Additional Information - Posters # 2006 Washington DC
With an increase in trenchless methods being employed for the installation of natural gas lines in urban areas, unmarked sewer service laterals present a risk of accidental and unknowing crossbores with these distribution lines. While the physical damage to underground facilities is always unwanted, a cross-bored plastic pipe natural gas distribution line in a sewer lateral is vulnerable to sewer cleaning tools that may be used in the event of a backup, with potential explosive consequences. There exists good practices for operators of horizontal boring equipment; however, these assume that the existing underground structures otherwise are marked and/or located. State legislation mandates the marking and locating of underground infrastructure; however, the question of who assumes responsibility for marking and locating sewer service laterals is a contentious one. Sewer system owner/operators generally place the responsibility of locating and marking in the hands of unsuspecting property owners claiming that the laterals are on private property. In reality, property owners lack the expertise and equipment to mark and locate these service laterals. This paper describes the challenges with respect to natural gas cross-bores in unmarked sewer service laterals.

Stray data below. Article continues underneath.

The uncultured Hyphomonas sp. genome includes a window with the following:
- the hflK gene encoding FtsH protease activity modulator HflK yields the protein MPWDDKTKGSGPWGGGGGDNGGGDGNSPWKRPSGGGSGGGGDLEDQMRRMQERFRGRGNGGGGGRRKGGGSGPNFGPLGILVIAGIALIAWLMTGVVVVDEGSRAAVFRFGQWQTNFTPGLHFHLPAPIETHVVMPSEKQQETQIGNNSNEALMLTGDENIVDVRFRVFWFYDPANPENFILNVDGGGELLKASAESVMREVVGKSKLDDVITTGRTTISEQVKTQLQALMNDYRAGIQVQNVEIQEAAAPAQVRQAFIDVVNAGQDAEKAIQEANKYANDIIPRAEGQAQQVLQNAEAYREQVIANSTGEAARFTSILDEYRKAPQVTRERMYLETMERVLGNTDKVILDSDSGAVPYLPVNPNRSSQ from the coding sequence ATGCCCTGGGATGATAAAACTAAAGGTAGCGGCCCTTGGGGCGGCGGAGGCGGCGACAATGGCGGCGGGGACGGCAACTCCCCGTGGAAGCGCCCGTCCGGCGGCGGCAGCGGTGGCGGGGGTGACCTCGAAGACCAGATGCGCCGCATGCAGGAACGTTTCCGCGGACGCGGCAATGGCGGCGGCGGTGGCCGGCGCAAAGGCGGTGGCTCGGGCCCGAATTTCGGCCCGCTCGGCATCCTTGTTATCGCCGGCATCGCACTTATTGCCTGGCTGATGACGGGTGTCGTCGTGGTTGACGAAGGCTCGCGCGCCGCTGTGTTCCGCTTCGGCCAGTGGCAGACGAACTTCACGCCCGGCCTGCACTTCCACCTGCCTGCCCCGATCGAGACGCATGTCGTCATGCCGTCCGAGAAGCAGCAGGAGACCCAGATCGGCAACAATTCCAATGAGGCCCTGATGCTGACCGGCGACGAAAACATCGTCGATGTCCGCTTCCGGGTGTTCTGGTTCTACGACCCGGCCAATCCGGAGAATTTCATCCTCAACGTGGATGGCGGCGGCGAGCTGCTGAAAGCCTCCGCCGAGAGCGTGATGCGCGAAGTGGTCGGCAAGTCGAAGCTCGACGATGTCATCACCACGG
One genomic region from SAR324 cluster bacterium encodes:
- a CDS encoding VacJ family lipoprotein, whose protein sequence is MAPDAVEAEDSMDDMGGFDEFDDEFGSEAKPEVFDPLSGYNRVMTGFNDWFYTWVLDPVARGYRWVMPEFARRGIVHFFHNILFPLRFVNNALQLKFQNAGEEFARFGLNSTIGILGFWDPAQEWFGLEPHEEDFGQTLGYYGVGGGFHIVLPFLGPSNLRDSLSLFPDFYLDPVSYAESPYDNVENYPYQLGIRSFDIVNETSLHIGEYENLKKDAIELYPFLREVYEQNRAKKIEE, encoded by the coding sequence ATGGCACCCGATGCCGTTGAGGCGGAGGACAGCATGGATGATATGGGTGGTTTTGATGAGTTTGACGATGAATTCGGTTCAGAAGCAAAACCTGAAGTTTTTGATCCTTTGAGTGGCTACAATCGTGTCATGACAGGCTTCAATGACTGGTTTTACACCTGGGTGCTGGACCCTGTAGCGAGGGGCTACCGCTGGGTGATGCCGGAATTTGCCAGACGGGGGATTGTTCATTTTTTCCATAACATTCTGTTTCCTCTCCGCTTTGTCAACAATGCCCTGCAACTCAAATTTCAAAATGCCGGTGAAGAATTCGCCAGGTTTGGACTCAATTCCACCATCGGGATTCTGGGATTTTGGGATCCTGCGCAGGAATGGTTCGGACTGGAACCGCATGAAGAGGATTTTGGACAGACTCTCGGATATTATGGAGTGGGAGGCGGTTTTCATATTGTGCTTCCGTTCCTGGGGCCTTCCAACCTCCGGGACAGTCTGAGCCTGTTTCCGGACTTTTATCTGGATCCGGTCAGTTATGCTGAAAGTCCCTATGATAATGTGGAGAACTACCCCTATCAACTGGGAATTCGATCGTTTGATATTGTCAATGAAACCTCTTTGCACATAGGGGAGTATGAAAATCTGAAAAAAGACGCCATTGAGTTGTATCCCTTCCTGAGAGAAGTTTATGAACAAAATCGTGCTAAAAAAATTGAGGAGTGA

There has been an increase in the utilization of trenchless methods for the installation of polyethylene natural gas distribution lines in congested urban environments. Methods such as horizontal directional drilling (HDD) and pneumatic piercing tools are now commonplace with contractors engaged in natural gas installation projects. These are necessitated by the need to create minimal disruption to surface activities in urban settings. A major concern facing contractors today is the issue of locating and marking of sewer service laterals as illustrated in Figure 1. A typical One-Call tickets involves the marking of utilities in the area of proposed construction including, in most cases, telecommunications, water, wastewater, gas, cable, and electrical lines. The real issue are sewer service laterals, which are exempt from marking by most One-Call statutes. The thinking is that these are on “private” property and as such are not the responsibility of the sewer system owner/operator. Municipalities, government agencies, Plastics Pipes XIII Washington DC, 2nd – 5th October 2006 trailer park owners, and other owner/operators are often hesitant to mark the location of laterals due to added costs; however, the bottom line is public safety. Several municipalities are following the lead of the City of Mesa, Arizona, which provides marking of sewer service laterals in the public right-of-way. City personnel diligently research available records to try and identify current lateral locations. According to Burt Williams (1), City of Mesa Utility Construction Coordinator, “our City Attorney’s Office and the reduced number of claims could conceivably be one of the major beneficiaries”. Several Arizona municipalities have agreed to undertake pilot projects to evaluate the viability of providing locates. This paper examines the issue of unmarked sewer service laterals and the dangers of potential cross-bores involving natural gas distribution lines.